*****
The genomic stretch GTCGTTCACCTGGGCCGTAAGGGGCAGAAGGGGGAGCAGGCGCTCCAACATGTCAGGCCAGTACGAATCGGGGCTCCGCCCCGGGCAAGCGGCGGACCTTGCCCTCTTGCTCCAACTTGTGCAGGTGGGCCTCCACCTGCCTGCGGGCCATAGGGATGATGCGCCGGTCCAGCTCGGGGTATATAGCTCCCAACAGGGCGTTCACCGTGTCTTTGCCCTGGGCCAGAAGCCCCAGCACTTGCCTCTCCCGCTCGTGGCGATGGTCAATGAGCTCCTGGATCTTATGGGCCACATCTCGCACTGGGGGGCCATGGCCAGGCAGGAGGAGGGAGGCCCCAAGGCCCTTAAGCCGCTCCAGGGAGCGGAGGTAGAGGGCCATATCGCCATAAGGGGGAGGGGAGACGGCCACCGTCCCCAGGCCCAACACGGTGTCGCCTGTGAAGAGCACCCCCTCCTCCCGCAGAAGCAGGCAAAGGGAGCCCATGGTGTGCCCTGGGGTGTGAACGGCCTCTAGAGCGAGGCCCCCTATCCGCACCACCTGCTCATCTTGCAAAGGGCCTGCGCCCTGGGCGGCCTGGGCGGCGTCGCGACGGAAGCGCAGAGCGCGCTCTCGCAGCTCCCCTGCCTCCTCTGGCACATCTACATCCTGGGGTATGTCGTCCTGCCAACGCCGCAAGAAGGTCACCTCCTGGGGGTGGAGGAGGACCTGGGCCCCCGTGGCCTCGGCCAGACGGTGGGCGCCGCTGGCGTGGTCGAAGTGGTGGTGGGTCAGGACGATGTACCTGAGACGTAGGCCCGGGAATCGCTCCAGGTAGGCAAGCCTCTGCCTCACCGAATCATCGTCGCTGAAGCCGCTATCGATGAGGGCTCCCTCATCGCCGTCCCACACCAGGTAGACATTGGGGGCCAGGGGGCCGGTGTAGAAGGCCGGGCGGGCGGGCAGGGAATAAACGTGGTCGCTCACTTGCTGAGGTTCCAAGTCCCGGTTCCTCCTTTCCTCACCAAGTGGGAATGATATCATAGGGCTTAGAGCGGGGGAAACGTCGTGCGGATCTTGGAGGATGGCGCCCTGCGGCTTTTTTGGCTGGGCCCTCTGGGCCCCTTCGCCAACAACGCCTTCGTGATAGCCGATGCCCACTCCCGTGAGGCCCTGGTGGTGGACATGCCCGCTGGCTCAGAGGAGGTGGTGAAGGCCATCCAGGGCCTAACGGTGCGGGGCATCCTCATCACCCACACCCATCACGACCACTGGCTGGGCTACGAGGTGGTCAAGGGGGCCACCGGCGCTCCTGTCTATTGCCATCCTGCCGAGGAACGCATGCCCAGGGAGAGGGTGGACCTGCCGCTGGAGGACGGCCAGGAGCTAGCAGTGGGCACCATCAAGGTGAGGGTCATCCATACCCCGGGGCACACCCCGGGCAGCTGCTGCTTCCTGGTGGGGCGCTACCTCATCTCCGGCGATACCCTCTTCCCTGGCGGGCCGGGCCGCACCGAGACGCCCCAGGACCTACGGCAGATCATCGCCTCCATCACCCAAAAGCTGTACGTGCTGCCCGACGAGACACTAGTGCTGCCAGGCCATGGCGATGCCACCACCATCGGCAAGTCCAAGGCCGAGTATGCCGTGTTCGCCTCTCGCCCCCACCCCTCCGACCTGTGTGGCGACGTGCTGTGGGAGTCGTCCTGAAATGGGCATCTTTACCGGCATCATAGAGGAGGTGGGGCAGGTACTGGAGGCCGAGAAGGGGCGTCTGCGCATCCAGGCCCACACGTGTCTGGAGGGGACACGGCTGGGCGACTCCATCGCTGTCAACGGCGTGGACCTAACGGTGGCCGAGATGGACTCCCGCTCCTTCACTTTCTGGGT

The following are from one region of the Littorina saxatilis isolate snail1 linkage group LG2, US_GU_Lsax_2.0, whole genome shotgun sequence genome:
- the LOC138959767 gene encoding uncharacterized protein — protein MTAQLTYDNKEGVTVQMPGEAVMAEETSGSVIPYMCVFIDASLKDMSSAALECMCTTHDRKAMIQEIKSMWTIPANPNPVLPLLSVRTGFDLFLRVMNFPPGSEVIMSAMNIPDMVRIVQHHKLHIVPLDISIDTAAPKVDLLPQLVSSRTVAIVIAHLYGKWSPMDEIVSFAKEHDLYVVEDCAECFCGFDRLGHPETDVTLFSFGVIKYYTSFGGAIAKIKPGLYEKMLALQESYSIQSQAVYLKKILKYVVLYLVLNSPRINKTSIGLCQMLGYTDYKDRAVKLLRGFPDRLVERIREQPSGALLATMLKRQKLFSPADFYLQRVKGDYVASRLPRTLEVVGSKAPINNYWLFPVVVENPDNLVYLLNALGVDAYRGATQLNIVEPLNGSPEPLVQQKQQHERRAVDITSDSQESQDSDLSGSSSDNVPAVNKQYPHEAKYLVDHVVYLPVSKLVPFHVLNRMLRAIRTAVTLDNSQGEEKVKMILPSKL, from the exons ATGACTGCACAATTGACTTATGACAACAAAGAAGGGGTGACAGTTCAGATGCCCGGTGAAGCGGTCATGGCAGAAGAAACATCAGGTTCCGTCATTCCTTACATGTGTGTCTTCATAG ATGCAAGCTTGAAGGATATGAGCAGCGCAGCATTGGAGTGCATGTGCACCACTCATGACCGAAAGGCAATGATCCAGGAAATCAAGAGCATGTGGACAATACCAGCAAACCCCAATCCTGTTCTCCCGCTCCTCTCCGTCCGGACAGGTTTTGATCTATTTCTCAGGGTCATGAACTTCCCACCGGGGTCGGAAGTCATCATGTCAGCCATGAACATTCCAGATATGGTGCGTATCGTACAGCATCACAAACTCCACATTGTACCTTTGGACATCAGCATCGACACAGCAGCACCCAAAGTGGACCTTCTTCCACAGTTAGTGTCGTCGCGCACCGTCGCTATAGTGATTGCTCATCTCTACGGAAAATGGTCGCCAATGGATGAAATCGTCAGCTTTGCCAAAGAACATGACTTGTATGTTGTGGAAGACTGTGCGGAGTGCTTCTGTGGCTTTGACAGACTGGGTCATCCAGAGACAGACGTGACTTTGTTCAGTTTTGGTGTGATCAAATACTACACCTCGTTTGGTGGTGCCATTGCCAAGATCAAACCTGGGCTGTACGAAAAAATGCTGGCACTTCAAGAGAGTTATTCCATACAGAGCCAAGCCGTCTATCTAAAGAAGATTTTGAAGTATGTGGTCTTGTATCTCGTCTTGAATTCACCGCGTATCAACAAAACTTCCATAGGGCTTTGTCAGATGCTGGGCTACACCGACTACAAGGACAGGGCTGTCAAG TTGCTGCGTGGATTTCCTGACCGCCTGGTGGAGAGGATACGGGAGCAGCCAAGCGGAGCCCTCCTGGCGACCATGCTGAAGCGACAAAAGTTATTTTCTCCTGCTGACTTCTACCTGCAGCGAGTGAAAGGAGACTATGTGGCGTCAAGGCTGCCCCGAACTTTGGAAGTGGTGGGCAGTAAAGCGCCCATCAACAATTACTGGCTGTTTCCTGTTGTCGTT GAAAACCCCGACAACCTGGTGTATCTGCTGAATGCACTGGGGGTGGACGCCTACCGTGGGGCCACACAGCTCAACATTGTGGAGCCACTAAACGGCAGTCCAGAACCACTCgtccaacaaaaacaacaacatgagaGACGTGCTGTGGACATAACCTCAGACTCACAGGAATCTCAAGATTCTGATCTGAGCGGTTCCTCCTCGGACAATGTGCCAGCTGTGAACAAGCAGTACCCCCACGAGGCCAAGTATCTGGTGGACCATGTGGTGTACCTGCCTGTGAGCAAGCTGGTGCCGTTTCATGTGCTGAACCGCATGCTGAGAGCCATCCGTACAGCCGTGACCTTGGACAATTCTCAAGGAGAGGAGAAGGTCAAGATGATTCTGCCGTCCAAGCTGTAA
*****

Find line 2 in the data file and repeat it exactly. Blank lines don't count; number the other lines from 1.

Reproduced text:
The following are from one region of the Littorina saxatilis isolate snail1 linkage group LG2, US_GU_Lsax_2.0, whole genome shotgun sequence genome: